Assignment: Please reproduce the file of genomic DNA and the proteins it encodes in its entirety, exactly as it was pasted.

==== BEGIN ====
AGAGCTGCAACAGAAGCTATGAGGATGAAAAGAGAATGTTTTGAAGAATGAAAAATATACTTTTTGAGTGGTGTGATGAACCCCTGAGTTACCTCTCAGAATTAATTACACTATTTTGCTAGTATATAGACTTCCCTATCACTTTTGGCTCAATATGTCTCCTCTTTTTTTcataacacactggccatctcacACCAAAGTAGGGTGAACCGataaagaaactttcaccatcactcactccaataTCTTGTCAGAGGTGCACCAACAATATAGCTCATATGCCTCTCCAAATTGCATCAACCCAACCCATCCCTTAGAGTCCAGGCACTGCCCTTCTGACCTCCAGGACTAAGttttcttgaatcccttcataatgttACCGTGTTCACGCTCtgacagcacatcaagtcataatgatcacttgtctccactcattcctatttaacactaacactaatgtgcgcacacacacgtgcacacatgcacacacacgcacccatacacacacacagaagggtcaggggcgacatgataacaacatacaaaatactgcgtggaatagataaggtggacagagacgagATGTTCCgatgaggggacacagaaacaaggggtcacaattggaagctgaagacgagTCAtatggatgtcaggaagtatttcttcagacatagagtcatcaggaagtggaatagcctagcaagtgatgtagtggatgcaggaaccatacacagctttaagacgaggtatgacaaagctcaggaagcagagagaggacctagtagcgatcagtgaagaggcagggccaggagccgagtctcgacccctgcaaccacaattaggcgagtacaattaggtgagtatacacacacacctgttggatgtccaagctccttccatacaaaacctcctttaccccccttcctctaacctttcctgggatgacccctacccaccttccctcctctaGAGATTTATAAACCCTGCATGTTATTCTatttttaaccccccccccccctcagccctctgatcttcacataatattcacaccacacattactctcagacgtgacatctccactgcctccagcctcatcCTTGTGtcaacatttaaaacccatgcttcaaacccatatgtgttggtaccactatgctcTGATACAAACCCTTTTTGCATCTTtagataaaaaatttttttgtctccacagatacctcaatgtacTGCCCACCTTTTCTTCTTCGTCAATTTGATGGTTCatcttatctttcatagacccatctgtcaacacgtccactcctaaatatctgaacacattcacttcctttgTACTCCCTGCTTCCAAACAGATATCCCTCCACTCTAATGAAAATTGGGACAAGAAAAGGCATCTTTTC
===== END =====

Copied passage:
AGAGCTGCAACAGAAGCTATGAGGATGAAAAGAGAATGTTTTGAAGAATGAAAAATATACTTTTTGAGTGGTGTGATGAACCCCTGAGTTACCTCTCAGAATTAATTACACTATTTTGCTAGTATATAGACTTCCCTATCACTTTTGGCTCAATATGTCTCCTCTTTTTTTcataacacactggccatctcacACCAAAGTAGGGTGAACCGataaagaaactttcaccatcactcactccaataTCTTGTCAGAGGTGCACCAACAATATAGCTCATATGCCTCTCCAAATTGCATCAACCCAACCCATCCCTTAGAGTCCAGGCACTGCCCTTCTGACCTCCAGGACTAAGttttcttgaatcccttcataatgttACCGTGTTCACGCTCtgacagcacatcaagtcataatgatcacttgtctccactcattcctatttaacactaacactaatgtgcgcacacacacgtgcacacatgcacacacacgcacccatacacacacacagaagggtcaggggcgacatgataacaacatacaaaatactgcgtggaatagataaggtggacagagacgagATGTTCCgatgaggggacacagaaacaaggggtcacaattggaagctgaagacgagTCAtatggatgtcaggaagtatttcttcagacatagagtcatcaggaagtggaatagcctagcaagtgatgtagtggatgcaggaaccatacacagctttaagacgaggtatgacaaagctcaggaagcagagagaggacctagtagcgatcagtgaagaggcagggccaggagccgagtctcgacccctgcaaccacaattaggcgagtacaattaggtgagtatacacacacacctgttggatgtccaagctccttccatacaaaacctcctttaccccccttcctctaacctttcctgggatgacccctacccaccttccctcctctaGAGATTTATAAACCCTGCATGTTATTCTatttttaaccccccccccccctcagccctctgatcttcacataatattcacaccacacattactctcagacgtgacatctccactgcctccagcctcatcCTTGTGtcaacatttaaaacccatgcttcaaacccatatgtgttggtaccactatgctcTGATACAAACCCTTTTTGCATCTTtagataaaaaatttttttgtctccacagatacctcaatgtacTGCCCACCTTTTCTTCTTCGTCAATTTGATGGTTCatcttatctttcatagacccatctgtcaacacgtccactcctaaatatctgaacacattcacttcctttgTACTCCCTGCTTCCAAACAGATATCCCTCCACTCTAATGAAAATTGGGACAAGAAAAGGCATCTTTTC